Here’s my take on the Eliot Spitzer “scandal,” for the Village Voice as seen through the eyes of someone who has open relationships on my mind clearly: In (Partial) Defense of Eliot Spitzer.
Just in case you’re not totally sick of all the coverage (a lot of which is redundant) of the Spitzer “scandal,” here’s a fabulous piece called “Against Sexual Scandal” by Lauren Berlant. She calls the mainstream media to task for its neverending sex-negativity. A little snip: “I felt sorry for sex during the Larry Craig brouhaha last summer. What if he liked being married and procreating and giving anonymous head? What if that was his sexual preference? What if he really was not gay, as he claims, but had sexual desires that seemed incoherent? Some of the response to Craig was like the response to moralists like Jim Bakker, Ted Haggard and now Spitzer–moralists deserve to suffer the same force of negative judgment they wielded on others. Shame on us? Shame on you, ha ha! But lots of the response was sheer homophobia. And all of it was sheer erotophobia.” I love her line about having sexual desires that seemed incoherent. Because in reality, a lot of us are way beyond gay/straight, kinky/vanilla, etc. and Berlant calls for us to embrace that rather than continue the cycle of shame.
Deborah Taj Anapol, the author of Polyamory: The New Love Without Limits and one of the pioneers in the polyamory community, recently wrote to me asking for some help.
…Dozens of fantastic but now irrelevant memories of Thailand, Cambodia, and Hong Kong flash through my mind. Unless you ask, I’ll spare you the details of the wonders I saw: The magnificent ruins at Angkor Wat, the huge crystal Shiva Lingam deep in a Buddhist cave temple near Chiang Mai, the nearly deserted hot spring pools outside of Pai, the Jade Buddha in the Kings Palace in Bangkok, endangered pink dolphins in Hong Kong waters. Instead I want to share the three big discoveries I made on this trip.
1. Men and women in Asia struggle with the exact same relationship issues and dynamics that we do in the West. Of course, since we have all inherited the legacy of patriarchy!
2. In the very oldest Angkor temples, dating back to around 800 AD, there is evidence of equality and mutual respect and trust between men and women. The sculpted images of both temple dancers and warriors include male and female figures. By 1200 AD this had shifted to many scenes of battle among male warriors and a few female “asparas” or “dakinis.” Interestingly, these dates correspond to a similar shift spoken of in the oral history of the native Hawaiian people.
3. This one is more personal. While Asia is fascinating, and I look forward to visiting again, Hawaii speaks to my soul. Through my travels I was shown that Hawaii is my true home, as I have always known, and I must stay open to find ways around the apparent obstacles which block my return.
In that spirit, I am now asking you all to help me reclaim my dream of continuing to live at Lokahi Farm. It appears that the opportunity has arisen to buy out the co-owner’s share of the farm, but I no longer have access to the funds to do this. As many of you know, the Golden Age at Lokahi Farm floundered when what I imagined to be a shared vision was revealed to be anything but that. It took me over a year to come to peace with the idea that I would have to give up this magical place. But the land would not release me.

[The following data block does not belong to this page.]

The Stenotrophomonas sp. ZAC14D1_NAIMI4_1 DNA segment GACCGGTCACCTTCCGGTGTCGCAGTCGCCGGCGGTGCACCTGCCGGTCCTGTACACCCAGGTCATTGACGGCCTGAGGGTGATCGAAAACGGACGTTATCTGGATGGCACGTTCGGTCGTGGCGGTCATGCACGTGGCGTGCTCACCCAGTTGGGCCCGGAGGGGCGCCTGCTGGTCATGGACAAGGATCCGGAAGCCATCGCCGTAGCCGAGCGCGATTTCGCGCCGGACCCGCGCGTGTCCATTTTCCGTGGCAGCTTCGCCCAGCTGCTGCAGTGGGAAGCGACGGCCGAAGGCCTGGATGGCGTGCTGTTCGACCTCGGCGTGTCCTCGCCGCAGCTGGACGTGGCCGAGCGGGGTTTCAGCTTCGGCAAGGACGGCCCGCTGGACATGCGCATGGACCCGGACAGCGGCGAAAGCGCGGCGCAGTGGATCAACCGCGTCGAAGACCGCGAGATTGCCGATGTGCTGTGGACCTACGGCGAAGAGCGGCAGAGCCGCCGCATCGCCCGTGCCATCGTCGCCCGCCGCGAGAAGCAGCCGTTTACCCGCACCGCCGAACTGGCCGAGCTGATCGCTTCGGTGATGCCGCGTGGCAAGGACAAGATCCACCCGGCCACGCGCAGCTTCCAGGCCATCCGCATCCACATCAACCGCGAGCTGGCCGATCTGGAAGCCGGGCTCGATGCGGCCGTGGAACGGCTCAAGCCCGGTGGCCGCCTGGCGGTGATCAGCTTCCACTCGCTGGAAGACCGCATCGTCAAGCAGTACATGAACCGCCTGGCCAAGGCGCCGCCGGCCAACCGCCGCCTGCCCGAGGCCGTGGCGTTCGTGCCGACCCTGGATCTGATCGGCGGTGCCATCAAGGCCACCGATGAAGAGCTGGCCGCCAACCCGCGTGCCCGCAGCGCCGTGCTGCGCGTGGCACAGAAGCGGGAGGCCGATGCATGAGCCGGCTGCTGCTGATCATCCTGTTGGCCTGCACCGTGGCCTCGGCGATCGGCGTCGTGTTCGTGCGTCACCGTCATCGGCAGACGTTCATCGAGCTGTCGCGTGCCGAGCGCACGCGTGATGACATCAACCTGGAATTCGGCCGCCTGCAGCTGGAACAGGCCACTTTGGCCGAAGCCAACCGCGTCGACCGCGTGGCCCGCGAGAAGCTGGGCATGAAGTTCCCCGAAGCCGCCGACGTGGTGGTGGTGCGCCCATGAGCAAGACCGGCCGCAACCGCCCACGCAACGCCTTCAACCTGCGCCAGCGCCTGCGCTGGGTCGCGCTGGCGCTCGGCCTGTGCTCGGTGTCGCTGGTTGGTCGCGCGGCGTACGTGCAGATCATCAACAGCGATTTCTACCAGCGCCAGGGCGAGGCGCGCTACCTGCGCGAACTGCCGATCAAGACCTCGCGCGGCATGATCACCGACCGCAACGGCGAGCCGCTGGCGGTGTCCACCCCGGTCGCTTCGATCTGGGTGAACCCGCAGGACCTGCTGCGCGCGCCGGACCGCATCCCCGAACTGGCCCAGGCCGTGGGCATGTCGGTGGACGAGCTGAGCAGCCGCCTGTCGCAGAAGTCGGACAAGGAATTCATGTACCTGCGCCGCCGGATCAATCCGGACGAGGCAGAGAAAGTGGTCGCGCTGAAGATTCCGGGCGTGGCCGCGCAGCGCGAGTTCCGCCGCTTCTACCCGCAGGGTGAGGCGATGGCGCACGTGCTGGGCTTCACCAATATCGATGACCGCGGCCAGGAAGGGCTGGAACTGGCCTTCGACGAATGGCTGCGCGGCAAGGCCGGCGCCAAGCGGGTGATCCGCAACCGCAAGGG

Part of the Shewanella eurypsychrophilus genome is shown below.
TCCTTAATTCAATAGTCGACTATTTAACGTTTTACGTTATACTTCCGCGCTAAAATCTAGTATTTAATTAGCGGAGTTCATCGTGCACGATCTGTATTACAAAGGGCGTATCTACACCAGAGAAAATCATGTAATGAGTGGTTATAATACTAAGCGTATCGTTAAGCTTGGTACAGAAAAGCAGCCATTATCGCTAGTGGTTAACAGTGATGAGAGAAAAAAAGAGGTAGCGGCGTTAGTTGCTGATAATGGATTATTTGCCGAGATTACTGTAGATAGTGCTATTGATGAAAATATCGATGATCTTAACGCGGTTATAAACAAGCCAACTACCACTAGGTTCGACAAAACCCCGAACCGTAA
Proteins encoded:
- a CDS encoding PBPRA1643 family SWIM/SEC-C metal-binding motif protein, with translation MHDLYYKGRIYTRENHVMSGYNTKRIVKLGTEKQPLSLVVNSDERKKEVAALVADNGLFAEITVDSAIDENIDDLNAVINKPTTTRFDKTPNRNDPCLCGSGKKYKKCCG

If there is one lesson—and there have been MANY—I’ve learned in this process, it has been to ask for help voluntarily! It’s not easy, but I’m getting there. In order to keep the Farm, I need to raise about $125,000. Now. That might seem like a lot, but if each and every one of you reading this contributed just $100, that would do it!
Over the years thousands of people have thanked me for helping them create the lives they’d always dreamed of living. They’ve freed themselves internal prisons of guilt, shame, and limiting beliefs. They’ve met friends, lovers, mates, whole communities of kindred spirits. They’ve been inspired to live their dreams and had peak experiences they couldn’t even begin to imagine. They tell me it would never have happened without me. If you are one of these people (or if you’d like to be!), you are being overly generous if you give me credit for the beautiful life you’ve created for yourself. But I ask you, please be as generous now with your pocketbook as you’ve been with your words! If I’ve improved the quality of your life in any significant way, consider helping me out of this difficult situation! I’m not asking for a handout (although donations will be gratefully accepted) but I am asking that you PREPAY your next workshop, private retreat, or coaching session now so I can raise the cash to claim ownership of Lokahi Farm. Buy now and collect your products anytime within the next year! If we succeed, the first six people to enroll are invited to be my guests at the Farm for a week of celebration.
To see what your money can buy and pay by Visa or Mastercard, go here or click on the store link on lovewithoutlimits.com and go to the “miscellaneous” category. If you prefer to pay by check, send checks to Deborah Anapol, POB 335, Fairfax, CA 94978. Together we can do what I cannot do alone. Please help restore my faith in community! I thank you in advance with all my heart.—Taj